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The District of Columbia school board has approved a plan designed to encourage more white students to enroll in city schools.

The board last week endorsed a plan to seek $6.5 million over two years from the U.S. Education Department to establish magnet programs at 10 elementary and junior high schools.

If the department approves the program, it will bring much-needed funds into the financially strapped district, which is planning to lay off hundreds of employees and close a dozen schools by next fall.

Nearly 90 percent of the approximately 80,000 students in the city are black, 6 percent are Hispanic, and 4 percent are white. Most white parents in the city send their children to parochial or private schools.

The goal of the program is to "reduce racial isolation in elementary and secondary schools,'' the board resolution states, by providing extra funding for special programs at the schools and giving white students preference in enrolling in them.

Under the plan, three elementary schools would establish mathematics, science, and technology programs; two elementary and one junior high school would begin international-studies programs; and one elementary and one junior high would offer arts-and-sciences programs.

Superintendent Franklin L. Smith has ordered every school in the district to develop an instructional theme to attract students and plans to implement a citywide choice policy.

A 15-year old sophomore fatally shot himself during lunch at a high school in Gloucester, Mass., late last month.

The boy, whom authorities would not identify, had asked a number of friends to join him in the cafeteria at Gloucester High School because he wanted to make "an announcement,'' according to police.

After bantering with his friends, the student reached into his bag, pulled out a .22-caliber handgun, put it to his head, and pulled the trigger, police said.

The student was rushed to a nearby hospital, and was later airlifted to Massachusetts General Hospital, where he died.

Principal Charles Symonds described the boy as a popular, "nice kid'' who played for the school's soccer team.

Authorities said they did not know if the boy was trying to kill himself or why he had the gun.

School officials set up counseling sessions for students and staff members, Mr. Symonds said.

In an effort to combat increasing violence in the Philadelphia public schools, the city's police department has loaned the district a top official to revamp its security operations.

Superintendent Constance E. Clayton and Police Commissioner Richard Neal announced late last month that Chief Inspector William T. Bergman Jr. will temporarily serve as the district's executive director for school safety.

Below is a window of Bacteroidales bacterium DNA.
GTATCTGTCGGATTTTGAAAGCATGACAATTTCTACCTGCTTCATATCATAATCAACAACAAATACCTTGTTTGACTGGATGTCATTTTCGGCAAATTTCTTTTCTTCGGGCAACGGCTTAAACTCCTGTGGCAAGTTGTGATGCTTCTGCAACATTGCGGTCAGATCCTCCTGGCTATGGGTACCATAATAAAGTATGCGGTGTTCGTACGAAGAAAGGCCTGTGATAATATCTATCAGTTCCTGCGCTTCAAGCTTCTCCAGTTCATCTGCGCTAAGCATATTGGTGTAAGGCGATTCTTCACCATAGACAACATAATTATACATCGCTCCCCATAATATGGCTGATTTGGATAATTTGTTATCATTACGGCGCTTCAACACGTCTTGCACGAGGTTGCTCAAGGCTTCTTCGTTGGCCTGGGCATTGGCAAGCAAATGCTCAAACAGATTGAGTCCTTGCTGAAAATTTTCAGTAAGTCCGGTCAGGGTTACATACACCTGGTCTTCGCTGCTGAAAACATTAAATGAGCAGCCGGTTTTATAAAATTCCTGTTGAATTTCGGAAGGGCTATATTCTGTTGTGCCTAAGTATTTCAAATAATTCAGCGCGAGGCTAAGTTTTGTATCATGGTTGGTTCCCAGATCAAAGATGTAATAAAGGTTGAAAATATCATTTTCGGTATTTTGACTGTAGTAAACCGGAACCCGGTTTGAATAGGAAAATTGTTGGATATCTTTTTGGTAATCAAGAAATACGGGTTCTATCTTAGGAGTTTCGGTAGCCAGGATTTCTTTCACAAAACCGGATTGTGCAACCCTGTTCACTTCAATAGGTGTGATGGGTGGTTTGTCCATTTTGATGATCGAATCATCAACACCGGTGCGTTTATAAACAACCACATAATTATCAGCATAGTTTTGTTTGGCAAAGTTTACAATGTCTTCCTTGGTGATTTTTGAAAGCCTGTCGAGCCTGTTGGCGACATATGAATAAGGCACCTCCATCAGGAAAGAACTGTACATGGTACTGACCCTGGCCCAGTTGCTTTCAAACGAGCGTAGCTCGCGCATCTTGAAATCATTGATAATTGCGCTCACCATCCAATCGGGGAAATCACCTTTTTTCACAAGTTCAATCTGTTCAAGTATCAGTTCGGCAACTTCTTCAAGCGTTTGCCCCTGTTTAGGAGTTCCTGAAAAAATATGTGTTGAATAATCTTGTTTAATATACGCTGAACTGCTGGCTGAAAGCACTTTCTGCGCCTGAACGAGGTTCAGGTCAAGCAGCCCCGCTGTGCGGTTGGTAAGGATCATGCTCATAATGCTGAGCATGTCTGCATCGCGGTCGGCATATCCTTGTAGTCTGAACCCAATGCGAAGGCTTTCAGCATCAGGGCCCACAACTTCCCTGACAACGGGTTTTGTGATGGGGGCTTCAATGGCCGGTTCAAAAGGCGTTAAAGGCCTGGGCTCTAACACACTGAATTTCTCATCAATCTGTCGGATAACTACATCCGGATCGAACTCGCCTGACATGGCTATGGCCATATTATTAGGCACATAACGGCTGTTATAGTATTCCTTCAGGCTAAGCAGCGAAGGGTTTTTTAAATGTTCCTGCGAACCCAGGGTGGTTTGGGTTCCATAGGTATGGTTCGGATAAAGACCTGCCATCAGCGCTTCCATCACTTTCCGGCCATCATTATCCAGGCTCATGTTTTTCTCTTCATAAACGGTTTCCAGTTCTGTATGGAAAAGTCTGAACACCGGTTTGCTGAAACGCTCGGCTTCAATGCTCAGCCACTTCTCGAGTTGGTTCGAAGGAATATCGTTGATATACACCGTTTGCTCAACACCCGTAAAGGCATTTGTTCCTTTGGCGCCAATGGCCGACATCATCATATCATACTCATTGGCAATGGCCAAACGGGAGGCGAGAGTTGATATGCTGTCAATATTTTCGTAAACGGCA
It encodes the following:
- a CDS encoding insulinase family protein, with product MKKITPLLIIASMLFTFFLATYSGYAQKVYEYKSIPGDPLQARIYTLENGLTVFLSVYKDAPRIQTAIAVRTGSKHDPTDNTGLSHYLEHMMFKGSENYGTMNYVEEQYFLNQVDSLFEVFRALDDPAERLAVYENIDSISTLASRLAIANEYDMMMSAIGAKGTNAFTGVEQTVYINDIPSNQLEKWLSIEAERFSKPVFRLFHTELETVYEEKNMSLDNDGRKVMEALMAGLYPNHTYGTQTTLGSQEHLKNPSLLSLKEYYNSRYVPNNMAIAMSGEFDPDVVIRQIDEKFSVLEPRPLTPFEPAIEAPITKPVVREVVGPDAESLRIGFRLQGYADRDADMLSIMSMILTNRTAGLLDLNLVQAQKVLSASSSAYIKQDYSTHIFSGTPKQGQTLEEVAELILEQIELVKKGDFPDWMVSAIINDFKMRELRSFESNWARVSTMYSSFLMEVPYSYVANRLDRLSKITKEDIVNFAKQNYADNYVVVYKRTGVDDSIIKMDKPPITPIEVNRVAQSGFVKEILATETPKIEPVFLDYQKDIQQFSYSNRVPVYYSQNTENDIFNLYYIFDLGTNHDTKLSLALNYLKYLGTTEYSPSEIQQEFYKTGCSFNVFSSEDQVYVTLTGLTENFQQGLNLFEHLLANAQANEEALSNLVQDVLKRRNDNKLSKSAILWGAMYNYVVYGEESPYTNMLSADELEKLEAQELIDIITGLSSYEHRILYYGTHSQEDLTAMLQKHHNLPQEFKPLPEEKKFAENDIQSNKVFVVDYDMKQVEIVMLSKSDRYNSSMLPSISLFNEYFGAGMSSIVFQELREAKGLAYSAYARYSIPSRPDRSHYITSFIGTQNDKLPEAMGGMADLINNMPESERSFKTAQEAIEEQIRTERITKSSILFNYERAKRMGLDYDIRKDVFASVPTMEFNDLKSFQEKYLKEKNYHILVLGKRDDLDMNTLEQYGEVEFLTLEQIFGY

For the next six months, Mr. Bergman will supervise the district's safety officers, oversee their training, and create a network consisting of the district, the police, and community agencies and groups, Ms. Clayton said.

Mr. Bergman, who joined the force in 1969, has been active in decentralizing the department and promoting its community-relations policy. Last year, he was among the finalists for police commissioner.

Violence in the district is on the increase, school officials say. In November, a student opened fire in a South Philadelphia high school, wounding two students. In December, another high school student was stabbed during a fight. Last month, one high school student was found slain and another charged with murder in connection with a carjacking incident.

The Attorney General of Massachusetts has called on officials at Medford High School to hire more black faculty members in an effort to quell racial tensions following a violent altercation between black and white students in December.

The large-scale brawl in the school cafeteria resulted in numerous injuries and arrests, and the school was closed for more than a week.

Attorney General Scott Harshbarger asserts in his report on the incident that "the scarcity of minorities among the faculty contributes to an overall lack of role models for minority students and to an atmosphere that minimizes the importance of a strong minority presence in the institution's power structure.''

Currently, the staff of 125 includes five black faculty members.

The report recommends that Medford High faculty members and students undergo sensitivity training, that a code of student conduct be developed, that a mural in a hallway in which the only black is a slave be removed, and that better discipline policies be developed.